The UK’s market regulator is paying close attention to the chaos in crypto markets after the implosion of Terra, one of the biggest experiments in decentralised finance.
The recent market instability in stablecoins “will absolutely need to be taken into account” when the watchdog starts working with the Treasury to develop and implement new rules for crypto assets later this year, said Sarah Pritchard, executive director for markets at the Financial Conduct Authority.
“Innovation lasts if it works well, and clearly, we’ve seen the consequences and some of the issues that can arise,” Pritchard, who oversees the FCA’s work on crypto, said in an interview on Wednesday. Nearly 70% of adults that are 40 or younger who bought crypto had incorrectly assumed that digital assets were regulated, she said, citing an Opinium survey published by the FCA in October.
Pritchard’s comments come in the wake of the collapse of TerraUSD, a stablecoin which used algorithms and swaps with its sister token Luna to maintain its peg to the US dollar, rather than a reserve of dollar-equivalent assets. The two tokens had a combined market value of more than $40 billion before the wipeout, which also knocked around $380 billion off the wider crypto sector.
Stablecoins are an essential part of the crypto ecosystem, used by traders as a means of retaining a flat value without needing to convert tokens back into fiat currency. Investors can turn to them as a safe haven for their portfolio during periods of volatility, or simply as a means of digital payment.
“It really shows at front of mind the really significant issues that exist here, both in terms of a well-functioning market and obviously consumer protection,” Pritchard said. “In the last week where we saw significant price movements, it brings that into the fore and it shows the importance of making sure that people understand that that is a risk of where they put their money.”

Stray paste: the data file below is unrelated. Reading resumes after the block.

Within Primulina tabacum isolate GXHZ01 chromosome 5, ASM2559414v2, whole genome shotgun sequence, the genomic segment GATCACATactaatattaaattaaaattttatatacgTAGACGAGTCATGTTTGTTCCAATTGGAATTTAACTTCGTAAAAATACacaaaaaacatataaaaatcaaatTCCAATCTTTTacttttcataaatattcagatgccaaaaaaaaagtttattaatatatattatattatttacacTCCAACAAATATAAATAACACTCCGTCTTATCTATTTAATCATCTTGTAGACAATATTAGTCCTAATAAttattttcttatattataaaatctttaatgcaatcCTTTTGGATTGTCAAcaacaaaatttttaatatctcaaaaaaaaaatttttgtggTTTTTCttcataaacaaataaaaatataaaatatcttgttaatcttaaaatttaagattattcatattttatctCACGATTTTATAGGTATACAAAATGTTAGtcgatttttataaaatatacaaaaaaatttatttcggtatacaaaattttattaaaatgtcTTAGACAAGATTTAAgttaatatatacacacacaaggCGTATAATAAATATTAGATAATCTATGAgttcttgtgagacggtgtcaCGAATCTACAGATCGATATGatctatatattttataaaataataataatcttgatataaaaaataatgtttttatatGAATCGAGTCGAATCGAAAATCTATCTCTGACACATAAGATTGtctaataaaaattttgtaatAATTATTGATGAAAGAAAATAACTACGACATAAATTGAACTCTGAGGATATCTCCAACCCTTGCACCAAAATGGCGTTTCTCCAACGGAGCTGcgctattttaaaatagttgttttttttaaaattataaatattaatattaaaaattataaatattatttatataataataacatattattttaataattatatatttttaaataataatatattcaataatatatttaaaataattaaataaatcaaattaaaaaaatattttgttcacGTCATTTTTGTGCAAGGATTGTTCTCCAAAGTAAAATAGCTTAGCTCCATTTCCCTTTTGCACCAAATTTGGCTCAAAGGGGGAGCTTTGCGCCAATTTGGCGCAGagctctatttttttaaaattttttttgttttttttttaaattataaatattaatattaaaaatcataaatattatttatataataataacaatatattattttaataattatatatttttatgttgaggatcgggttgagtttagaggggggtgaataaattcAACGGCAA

The Treasury said in April that it intends to amend existing legislation for electronic money and payments firms to include stablecoin issuance and the provision of wallets as well as custody services. Firms that dabble in stablecoin activities might require supervision by the Bank of England as well as authorisation by the FCA if their services are used by a large number of consumers, due to the systemic risks they might pose.
So far, the FCA has largely been limited to ensuring that crypto companies meet its standards on anti-money laundering rules. An effort to bring the industry up to scratch saw only 34 of more than 100 applicants meet the bar. The UK watchdog is set to gain new powers from the Treasury to handle cryptoasset regulation later this year, with further details to be announced in the upcoming Financial Services and Markets Bill.
The regulator held its CryptoSprint event earlier this month to act as a listening exercise in advance of those changes. The two-day event was attended by around 100 participants including the regulator’s CEO Nikhil Rathi and senior staff, FCA-registered crypto firms, industry bodies, investment banks and firms from across professional services. The session was “significantly oversubscribed,” Pritchard said, with more than 640 applicants.
Topics that were discussed during the event included whether the FCA should create a bespoke regulatory regime for crypto and its ability to enforce rules across geographical borders, according to two attendees who were not authorized to speak publicly about the event. Participants were particularly concerned about the pace of releasing new regulation and the custody of crypto assets, they said. They were also worried about the current environment of crypto exchanges acting as the de facto guardian for riskier areas such as decentralized finance when determining which tokens are suitable for listings.
A spokesperson with the FCA declined to comment on the discussions but said the event was “hugely positive,” with two virtual sprints to follow in early June.